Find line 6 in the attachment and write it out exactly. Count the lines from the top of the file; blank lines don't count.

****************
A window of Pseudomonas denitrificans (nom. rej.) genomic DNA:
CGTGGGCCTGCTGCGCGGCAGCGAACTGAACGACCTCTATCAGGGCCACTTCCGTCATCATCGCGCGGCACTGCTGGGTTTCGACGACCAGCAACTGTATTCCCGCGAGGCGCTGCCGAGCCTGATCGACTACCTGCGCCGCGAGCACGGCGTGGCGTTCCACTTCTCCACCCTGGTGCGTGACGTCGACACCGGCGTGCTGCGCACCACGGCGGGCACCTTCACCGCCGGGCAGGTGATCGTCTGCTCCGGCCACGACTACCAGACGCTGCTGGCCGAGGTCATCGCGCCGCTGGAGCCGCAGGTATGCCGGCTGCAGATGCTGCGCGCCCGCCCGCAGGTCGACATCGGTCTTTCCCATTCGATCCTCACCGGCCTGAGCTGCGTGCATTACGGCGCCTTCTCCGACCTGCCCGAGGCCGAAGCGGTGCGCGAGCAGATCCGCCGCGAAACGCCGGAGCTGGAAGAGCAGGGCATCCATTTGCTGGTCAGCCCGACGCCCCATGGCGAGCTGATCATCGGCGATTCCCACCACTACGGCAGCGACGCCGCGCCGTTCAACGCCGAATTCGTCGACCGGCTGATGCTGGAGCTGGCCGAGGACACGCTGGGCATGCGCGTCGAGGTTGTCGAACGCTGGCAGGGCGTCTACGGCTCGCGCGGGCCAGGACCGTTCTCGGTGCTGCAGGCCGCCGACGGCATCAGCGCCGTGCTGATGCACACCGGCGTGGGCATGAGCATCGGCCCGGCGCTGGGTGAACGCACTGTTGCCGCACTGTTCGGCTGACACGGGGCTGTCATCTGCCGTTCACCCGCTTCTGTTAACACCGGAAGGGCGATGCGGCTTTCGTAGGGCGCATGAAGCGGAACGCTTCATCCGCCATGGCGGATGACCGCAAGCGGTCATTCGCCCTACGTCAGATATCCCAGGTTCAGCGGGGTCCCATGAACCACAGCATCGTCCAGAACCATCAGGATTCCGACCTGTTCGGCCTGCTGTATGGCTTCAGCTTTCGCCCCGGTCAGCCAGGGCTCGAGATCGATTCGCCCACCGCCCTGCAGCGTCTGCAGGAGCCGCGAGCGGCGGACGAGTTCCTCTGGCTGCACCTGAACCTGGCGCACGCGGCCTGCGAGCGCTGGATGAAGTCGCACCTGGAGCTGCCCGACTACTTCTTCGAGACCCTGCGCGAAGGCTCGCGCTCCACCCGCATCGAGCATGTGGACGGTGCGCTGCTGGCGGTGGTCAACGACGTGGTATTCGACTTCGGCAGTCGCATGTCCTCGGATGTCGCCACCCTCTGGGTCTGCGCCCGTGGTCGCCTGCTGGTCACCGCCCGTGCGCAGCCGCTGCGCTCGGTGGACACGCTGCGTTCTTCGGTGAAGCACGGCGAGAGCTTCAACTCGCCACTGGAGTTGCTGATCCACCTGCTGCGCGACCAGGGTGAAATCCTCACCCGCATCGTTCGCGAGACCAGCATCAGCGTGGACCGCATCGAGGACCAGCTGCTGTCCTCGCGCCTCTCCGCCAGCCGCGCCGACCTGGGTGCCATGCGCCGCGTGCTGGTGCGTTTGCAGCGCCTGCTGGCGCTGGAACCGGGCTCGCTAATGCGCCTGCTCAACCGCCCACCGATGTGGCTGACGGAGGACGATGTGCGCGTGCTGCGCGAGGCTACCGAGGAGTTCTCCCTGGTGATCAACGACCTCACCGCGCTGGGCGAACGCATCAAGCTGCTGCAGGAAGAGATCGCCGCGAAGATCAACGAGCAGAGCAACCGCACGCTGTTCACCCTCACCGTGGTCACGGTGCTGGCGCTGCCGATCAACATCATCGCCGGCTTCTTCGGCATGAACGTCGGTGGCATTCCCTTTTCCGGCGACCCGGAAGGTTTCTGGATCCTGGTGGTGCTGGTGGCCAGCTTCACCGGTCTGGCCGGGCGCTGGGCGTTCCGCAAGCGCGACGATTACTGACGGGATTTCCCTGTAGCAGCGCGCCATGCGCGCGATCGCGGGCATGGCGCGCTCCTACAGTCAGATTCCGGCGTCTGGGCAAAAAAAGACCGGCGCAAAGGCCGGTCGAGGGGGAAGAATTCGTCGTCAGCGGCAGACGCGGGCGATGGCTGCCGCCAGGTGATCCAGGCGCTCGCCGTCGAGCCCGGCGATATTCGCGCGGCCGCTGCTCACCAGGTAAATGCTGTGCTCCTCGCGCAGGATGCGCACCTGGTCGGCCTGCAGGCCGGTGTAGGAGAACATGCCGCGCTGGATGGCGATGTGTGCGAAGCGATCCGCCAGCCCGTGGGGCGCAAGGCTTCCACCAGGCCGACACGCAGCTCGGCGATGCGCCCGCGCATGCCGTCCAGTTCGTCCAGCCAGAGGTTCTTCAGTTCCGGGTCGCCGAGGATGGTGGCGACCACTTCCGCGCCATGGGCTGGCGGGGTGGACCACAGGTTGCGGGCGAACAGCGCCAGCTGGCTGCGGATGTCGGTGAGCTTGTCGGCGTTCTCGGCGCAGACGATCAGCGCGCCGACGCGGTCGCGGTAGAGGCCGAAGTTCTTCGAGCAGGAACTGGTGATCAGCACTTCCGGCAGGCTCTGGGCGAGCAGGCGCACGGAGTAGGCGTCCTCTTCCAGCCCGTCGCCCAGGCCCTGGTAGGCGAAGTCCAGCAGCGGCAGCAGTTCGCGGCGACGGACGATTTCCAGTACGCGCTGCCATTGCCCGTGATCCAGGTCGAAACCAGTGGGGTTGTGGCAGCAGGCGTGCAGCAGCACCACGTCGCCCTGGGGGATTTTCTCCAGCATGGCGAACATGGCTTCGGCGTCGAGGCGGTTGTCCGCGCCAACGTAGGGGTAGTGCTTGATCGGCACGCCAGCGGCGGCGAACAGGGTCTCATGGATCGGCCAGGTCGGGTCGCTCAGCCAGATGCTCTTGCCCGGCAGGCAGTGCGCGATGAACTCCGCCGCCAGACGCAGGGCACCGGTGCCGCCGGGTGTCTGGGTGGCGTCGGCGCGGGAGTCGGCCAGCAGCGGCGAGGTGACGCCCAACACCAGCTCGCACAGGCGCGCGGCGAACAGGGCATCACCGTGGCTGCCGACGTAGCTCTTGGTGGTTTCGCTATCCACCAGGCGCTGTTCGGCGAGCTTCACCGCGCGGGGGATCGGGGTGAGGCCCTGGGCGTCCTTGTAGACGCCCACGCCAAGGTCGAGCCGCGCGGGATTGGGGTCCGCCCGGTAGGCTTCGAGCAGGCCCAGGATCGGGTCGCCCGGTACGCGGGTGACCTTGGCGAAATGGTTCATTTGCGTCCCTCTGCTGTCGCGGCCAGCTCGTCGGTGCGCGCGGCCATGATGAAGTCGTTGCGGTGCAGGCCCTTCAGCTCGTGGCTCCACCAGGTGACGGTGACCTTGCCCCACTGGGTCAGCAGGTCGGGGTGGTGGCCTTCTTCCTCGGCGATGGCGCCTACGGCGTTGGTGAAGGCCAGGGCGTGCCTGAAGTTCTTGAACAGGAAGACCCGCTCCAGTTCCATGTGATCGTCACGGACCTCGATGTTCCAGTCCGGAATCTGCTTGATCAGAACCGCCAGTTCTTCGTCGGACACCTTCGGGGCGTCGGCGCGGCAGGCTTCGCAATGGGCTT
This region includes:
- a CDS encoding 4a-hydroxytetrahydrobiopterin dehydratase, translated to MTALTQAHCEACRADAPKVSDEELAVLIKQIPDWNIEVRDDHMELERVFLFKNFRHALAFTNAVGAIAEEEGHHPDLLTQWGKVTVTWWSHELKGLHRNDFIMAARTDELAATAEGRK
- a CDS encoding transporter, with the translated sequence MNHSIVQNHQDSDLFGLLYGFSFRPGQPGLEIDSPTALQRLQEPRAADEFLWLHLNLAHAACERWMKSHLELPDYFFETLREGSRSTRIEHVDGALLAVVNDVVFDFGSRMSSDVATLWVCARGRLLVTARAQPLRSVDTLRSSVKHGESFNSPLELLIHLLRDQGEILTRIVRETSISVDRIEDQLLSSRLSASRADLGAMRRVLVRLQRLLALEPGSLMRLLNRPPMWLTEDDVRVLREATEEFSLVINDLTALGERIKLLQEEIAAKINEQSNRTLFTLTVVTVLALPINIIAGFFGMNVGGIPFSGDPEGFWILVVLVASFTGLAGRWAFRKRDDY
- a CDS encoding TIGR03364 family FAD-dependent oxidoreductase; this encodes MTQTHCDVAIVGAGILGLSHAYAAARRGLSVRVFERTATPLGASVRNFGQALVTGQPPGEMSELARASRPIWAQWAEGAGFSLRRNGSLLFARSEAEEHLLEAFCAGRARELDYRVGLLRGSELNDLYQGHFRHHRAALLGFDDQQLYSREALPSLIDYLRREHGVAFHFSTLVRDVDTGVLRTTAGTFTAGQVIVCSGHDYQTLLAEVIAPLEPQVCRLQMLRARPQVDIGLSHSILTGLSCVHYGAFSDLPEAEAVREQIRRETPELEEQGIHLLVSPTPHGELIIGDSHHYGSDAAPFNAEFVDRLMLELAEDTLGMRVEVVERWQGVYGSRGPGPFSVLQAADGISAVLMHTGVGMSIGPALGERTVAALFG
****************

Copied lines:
- a CDS encoding TIGR03364 family FAD-dependent oxidoreductase; this encodes MTQTHCDVAIVGAGILGLSHAYAAARRGLSVRVFERTATPLGASVRNFGQALVTGQPPGEMSELARASRPIWAQWAEGAGFSLRRNGSLLFARSEAEEHLLEAFCAGRARELDYRVGLLRGSELNDLYQGHFRHHRAALLGFDDQQLYSREALPSLIDYLRREHGVAFHFSTLVRDVDTGVLRTTAGTFTAGQVIVCSGHDYQTLLAEVIAPLEPQVCRLQMLRARPQVDIGLSHSILTGLSCVHYGAFSDLPEAEAVREQIRRETPELEEQGIHLLVSPTPHGELIIGDSHHYGSDAAPFNAEFVDRLMLELAEDTLGMRVEVVERWQGVYGSRGPGPFSVLQAADGISAVLMHTGVGMSIGPALGERTVAALFG